By Lisa Thiegs
From Minneapolis to Mexico, father and son Don and Kurt Winkelmann have used their U of M economics education to gain global perspective
While Many Father and son duos can say they share a passion for sports or antique cars or the great outdoors, few would say that their common interest lies in applied problem solving. And even fewer can tout two generations of Ph.D.s in economics. Don and Kurt Winkelmann claim this distinction, and they share their alma mater as well. Don spent his graduate school years at the university of Minnesota's Department of Economics in the early 1960s, paving the way for his son, Kurt, to follow with his graduate degree in 1987. Both were drawn to the department's reputation for analytic rigor and the strength of the faculty. "I remember being impressed by the idea that I was being exposed to cutting-edge material practically every day," Kurt says. "Looking back, I have an even deeper appreciation now for the innovative quality of that work."
Though it was a shared interest in applied problem solving that led them both to the University's Department of Economics, their paths diverged when it came to careers. Don, whose thesis focused on agricultural subsidies and labor migration, landed in the academic arena as a professor at Iowa State university before moving to Mexico, where he eventually became director general at CIMMyT (Centro Internacional de Mejoramiento de Maíz y Trigo), an international not-for-profit organization that helps improve corn and wheat technologies for developing-country farmers. Kurt focused on applied econometrics with an emphasis on financial economics and real estate for his dissertation; now he's a managing director for the Investment Management Division at Goldman Sachs in New York.
For both an international perspective played an important role in their future. Don moved his wife and three children to Mexico in 1966 to help build the Iowa State economics department's nascent master's degree program in agricultural economics at Mexico's Colegio de Postgraduados. He expected to return to Ames, Iowa, after 18 months but ended up staying for nearly three decades as he settled into his role at CIMMyT. A significant part of his work involved combining the views of biological sciences with the views of social scientists, in particular economists, to develop improved technology. The broader view made a difference, and the attitudes and tools that emerged took hold in developing- country research programs.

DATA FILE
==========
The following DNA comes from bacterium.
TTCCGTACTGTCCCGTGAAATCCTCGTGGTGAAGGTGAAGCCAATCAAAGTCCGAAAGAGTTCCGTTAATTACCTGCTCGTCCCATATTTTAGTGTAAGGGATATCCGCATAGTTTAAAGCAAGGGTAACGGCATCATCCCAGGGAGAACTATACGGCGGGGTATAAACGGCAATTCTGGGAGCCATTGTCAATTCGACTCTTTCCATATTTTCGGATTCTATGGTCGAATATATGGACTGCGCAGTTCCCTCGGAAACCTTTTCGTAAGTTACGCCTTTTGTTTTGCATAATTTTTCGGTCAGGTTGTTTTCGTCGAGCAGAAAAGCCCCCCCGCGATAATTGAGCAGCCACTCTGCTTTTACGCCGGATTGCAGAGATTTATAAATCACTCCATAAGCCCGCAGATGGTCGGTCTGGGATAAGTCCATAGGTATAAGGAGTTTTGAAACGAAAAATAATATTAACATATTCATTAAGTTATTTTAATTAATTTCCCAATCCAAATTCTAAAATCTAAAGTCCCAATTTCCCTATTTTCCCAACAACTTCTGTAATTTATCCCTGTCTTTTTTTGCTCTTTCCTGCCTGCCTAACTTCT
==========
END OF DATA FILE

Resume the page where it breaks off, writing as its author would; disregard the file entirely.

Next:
His efforts didn't go unnoticed. For his work with the Colegio de Pos-Graduados and with CIMMyT, he received Mexico's Order of the Aztec Eagle, an award the Mexican government gives to foreigners who have made a significant contribution to the country. He eventually became chair of the technical advisory committee for CGIAR, he Consultative Group on International Agricultural Research.
Retired since 2000 and living in Santa Fe, Don hasn't left economics and his global perspective behind. He is active in Santa Fe's Council on International Relations, follows immigration issues closely and volunteers with Santa Fe's International Folk Art Market. He most enjoys being a Woodrow Wilson Visiting Fellow, which gives him a chance to talk to students at small colleges. "I'm not there teaching economics; I'm talking about my experiences in combining views from various disciplines in solving production and environmental problems."
Kurt lived in Mexico for eight years before leaving for college when he was 18. "The experience in Mexico had a profound influence on me," he says. "The exposure at an early age to a different culture probably made it easier for me to contemplate a career focusing on global clients and global issues." Spending his youth in a foreign country sparked his interest in travel; whether it's for work or pleasure, he travels to South America, Central America and Spain regularly.
Now, after 13 years at Goldman Sachs, Kurt heads the Asset Management Group's Global Investment Strategy group, working with institutional investors around the world on broad investment policy issues. "There has been a very steady diet of interesting issues to work on at Goldman," he notes. "The issues are, as often as not, raised by clients, with the implication that providing solutions can have important practical consequences."
Don and Kurt see eye to eye on most matters. Both suggest that there are essential skills that came from their economics education that went deeper than theories and mathematics. "In any situation, I try to figure out the core problem," Kurt says. "One of the things that really stuck with me in terms of a lesson was that there are probably discernible economic structures driving what we see empirically."
Don still focuses on basic maxims that went hand in hand with his education: "For me, the little phrases like 'no free lunches,' 'Sooner preferred to later,' 'Think about specialization,' and 'look at division of labor' had lasting importance. They emerged from theory supported by analysis. I've long since forgotten theory's refinements, and I'm no longer competent with the analysis. But the maxims stayed, and they had a large influence on the last 20 years of my working life, and they still do."
The father and son team know, too, to expect the unexpected. "People should be alert to the many opportunities, beyond those that motivated them initially, that are going to open up along the way," Don says. Kurt agrees, referring to an analogy that's often used at his office: "A career is a marathon, not a sprint. People should keep in mind that they're going to be working for a long time. The Economics Department gives its students a solid foundation of tools that should carry them through a career. And you can never really predict what kind of opportunities might show up.